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27 March 2018

Inside Russia's Fashion Black Market

If you haven’t already seen it, it’s worth checking out the recent Highsnobiety documentary about “counterfeit culture” in Russia and the former Soviet Union generally.

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Image reprinted from the Highsnobiety documentary “Counterfeit Culture Moscow: Inside the Russian Fashion Black Market”

This is the second in the magazine’s “counterfeit culture” series, which kicked off last year by exploring the strong demand for fake streetwear brands in South Korea. The common thread is a community of consumers who want in on desirable Western brands but, for a variety of reasons, settle for fakes instead.

While this problem exists around the world, the documentary suggests it’s particularly pervasive in modern Russia because of the country’s history. This thriving black market was born under Soviet rule, when the Cold War between the West and the USSR meant western goods were in short supply. When authentic goods were available, sky-high prices meant most people couldn’t afford them anyway.

After the fall of the USSR, American, Asian and European goods could reach Russia, but high import high import duties meant that many items were still out of reach for the average Russian. They are not alone. Consumers in China and South Korea, for example, have repeatedly turned to counterfeit merchandise after various military and financial upheavals made authentic products unavailable or too expensive to afford.

A crime with high profits and low risk

The documentary captures another factor driving counterfeits that brands already know well — the fact that selling knockoffs is a crime with very little risk for the seller.

Generally speaking, governments take a hands-off attitude toward counterfeits unless the merchandise is somehow a public health risk. This attitude means that counterfeit fashion items are sold openly, sometimes in stores on the same streets as legitimate retailers.

The result: A Russian consumer can shop for a day and find everything from couture dresses to leather goods to footwear with fake labels from Versace, Armani, Stone Island and a multitude of other desirable brands.  

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The opportunity for luxury brands

Casting Russians as hungry for fakes may make the market seem less desirable for producers of luxury and premium fashion.  In fact, the Russian luxury market is number 11 in the world, and Russians with income to spend are not interested in owning fake versions of high fashion.

This legitimate interest is made obvious by the many luxury clothing stores in the country. The famous GUM shopping center in Moscow has shops such as Dior, Hermes, Jimmy Choo and Louis Vuitton. The luxury market exists in Russia but needs to be protected from the influx of counterfeit merchandise, for the good brands and consumers alike.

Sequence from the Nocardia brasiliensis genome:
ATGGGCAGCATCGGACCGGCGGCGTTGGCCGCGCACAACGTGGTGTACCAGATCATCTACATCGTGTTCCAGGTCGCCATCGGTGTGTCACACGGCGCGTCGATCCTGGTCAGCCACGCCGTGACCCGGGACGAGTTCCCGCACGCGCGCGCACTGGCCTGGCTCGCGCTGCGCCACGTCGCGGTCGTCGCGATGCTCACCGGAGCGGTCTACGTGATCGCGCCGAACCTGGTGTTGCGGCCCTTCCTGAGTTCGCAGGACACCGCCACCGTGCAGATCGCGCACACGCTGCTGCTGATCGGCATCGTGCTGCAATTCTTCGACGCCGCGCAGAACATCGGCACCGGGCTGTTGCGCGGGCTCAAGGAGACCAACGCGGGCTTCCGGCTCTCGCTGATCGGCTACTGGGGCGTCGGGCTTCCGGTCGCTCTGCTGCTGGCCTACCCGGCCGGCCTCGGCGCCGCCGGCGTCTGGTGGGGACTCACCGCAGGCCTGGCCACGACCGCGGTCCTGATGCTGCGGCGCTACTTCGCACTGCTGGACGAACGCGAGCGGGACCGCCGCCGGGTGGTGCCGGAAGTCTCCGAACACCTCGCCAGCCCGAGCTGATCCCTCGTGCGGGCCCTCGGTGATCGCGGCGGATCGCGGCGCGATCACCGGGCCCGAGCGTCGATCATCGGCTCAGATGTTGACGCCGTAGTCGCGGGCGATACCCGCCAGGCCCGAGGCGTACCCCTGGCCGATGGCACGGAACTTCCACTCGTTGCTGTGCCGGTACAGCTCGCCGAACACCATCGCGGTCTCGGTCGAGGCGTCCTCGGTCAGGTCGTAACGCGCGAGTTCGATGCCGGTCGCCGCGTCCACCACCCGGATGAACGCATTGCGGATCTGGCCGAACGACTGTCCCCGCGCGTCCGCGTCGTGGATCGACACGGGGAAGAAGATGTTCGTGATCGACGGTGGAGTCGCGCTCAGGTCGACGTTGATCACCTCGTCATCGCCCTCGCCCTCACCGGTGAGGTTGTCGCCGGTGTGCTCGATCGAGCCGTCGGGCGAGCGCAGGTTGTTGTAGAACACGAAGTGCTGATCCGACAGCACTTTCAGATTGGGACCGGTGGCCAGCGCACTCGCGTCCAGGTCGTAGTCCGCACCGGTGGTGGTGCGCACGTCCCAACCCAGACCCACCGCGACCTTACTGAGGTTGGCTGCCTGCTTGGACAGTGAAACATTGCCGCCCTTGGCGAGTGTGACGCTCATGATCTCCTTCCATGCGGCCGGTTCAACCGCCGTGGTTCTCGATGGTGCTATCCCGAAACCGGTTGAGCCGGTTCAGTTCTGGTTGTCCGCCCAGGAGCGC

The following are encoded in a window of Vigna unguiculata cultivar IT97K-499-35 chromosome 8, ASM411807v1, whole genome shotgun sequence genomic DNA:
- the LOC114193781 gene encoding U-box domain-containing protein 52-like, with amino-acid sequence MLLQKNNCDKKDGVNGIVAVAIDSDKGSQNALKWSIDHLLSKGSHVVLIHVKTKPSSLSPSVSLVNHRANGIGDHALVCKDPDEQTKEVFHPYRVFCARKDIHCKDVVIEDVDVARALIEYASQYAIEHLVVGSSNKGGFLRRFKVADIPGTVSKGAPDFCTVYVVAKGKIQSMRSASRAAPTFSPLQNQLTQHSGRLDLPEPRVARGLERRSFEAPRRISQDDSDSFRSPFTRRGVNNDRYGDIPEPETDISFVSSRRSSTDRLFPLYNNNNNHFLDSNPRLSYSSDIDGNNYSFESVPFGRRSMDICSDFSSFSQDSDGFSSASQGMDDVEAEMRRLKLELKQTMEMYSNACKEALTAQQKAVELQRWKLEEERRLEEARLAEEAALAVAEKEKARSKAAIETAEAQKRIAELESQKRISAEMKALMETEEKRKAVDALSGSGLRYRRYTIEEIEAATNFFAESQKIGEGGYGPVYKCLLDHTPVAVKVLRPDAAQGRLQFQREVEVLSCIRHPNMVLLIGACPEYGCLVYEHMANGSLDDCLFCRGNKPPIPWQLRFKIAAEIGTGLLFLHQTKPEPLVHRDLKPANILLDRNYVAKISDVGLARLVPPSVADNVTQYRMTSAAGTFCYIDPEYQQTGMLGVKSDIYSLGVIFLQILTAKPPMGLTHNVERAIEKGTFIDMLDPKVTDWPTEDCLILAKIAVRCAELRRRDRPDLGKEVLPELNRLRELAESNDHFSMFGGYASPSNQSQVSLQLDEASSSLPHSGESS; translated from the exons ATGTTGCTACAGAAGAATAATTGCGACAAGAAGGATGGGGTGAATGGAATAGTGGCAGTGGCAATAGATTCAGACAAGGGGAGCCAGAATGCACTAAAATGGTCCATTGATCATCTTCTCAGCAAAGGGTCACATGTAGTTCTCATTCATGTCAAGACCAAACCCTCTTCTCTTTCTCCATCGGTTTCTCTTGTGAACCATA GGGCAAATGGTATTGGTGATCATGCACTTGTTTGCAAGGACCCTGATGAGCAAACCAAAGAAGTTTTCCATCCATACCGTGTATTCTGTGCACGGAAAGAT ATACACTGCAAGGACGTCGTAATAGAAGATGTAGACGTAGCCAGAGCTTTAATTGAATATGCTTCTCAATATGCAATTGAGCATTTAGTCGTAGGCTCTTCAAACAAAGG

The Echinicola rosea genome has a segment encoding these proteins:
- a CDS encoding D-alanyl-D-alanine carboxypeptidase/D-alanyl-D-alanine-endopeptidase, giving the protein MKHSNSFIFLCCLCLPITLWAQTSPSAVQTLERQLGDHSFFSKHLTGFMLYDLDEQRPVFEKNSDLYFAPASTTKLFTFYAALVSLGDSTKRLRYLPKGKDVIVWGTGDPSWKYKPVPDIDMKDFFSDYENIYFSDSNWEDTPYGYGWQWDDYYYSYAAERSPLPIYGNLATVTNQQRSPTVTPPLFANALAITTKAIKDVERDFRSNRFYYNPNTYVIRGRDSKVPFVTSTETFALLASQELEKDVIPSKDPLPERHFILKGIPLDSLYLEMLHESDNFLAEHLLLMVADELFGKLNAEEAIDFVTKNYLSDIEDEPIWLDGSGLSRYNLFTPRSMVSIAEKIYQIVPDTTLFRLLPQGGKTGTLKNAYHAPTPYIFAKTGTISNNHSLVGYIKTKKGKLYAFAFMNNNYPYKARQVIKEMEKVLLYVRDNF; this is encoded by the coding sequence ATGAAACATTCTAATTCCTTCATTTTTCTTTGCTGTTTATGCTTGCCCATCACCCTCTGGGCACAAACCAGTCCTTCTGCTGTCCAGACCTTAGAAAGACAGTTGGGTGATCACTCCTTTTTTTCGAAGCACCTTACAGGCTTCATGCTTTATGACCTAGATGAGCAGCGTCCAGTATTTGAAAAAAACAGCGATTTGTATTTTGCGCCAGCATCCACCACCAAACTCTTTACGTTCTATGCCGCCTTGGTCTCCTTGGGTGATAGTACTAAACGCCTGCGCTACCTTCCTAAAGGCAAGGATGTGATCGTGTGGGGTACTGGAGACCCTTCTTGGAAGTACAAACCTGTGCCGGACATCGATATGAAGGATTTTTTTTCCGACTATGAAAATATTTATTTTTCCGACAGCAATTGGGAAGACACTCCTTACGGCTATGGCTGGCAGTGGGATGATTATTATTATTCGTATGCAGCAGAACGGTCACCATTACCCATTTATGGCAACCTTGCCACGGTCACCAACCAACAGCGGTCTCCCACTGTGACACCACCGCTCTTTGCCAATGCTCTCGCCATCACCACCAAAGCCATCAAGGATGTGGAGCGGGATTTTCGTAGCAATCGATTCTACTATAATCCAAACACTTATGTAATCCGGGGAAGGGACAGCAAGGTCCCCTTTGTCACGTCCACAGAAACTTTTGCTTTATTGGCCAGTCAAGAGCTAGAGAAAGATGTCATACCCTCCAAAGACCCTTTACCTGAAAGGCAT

How can we stem counterfeiting in Russia?

Product authentication services like Certilogo make it possible for consumers to buy the authentic brands they want, no matter where they happen to live and shop.

In 2017, more than 35,000 Russians used our platform to verify the authenticity of a  product they had bought or were preparing to buy. And in hindsight we can say it’s a good thing they checked, since more than 2 in 10 of the products checked turned out to be a counterfeit disguised as the real thing.  

Certilogo works by ensuring that each unit of product has a unique code from Certilogo. Codes can be printed in alphanumeric and QR format or activated digitally by “touching” an NFC transmitter with a smartphone.  Codes can be woven into the clothes label, included on a certificate of authenticity, or even put in a hologram sticker on an external hangtag.

What sets Certilogo apart from older forms of authentication — and makes it especially effective in markets where counterfeits are routinely sold as authentic — is that fake or copied versions of the Certilogo Code don’t lose their protection.

A counterfeiter who wants to make a fake look real will copy every aspect of the product, labels, and hangtags — including the label or stickers with the Certilogo Code. Certilogo detects these fakes and clones during the digital portion of the authentication using advanced artificial intelligence and image recognition technologies.

The result is a safe and simple system to guarantee consumers that a product was made by the brand on its label.  

For Russia — and South Korea and China and any other market with high levels of counterfeiting — this means that brands can sell products to interested consumers without accepting additional risks to brand value. Consumers with the power to authenticate cannot be deceived by counterfeiters, so they can shop anywhere in the world with the same confidence and security available in a brand’s own stores.    

Click here to learn more about Certilogo’s commitment to safe, transparent buying transactions for consumers and brands.

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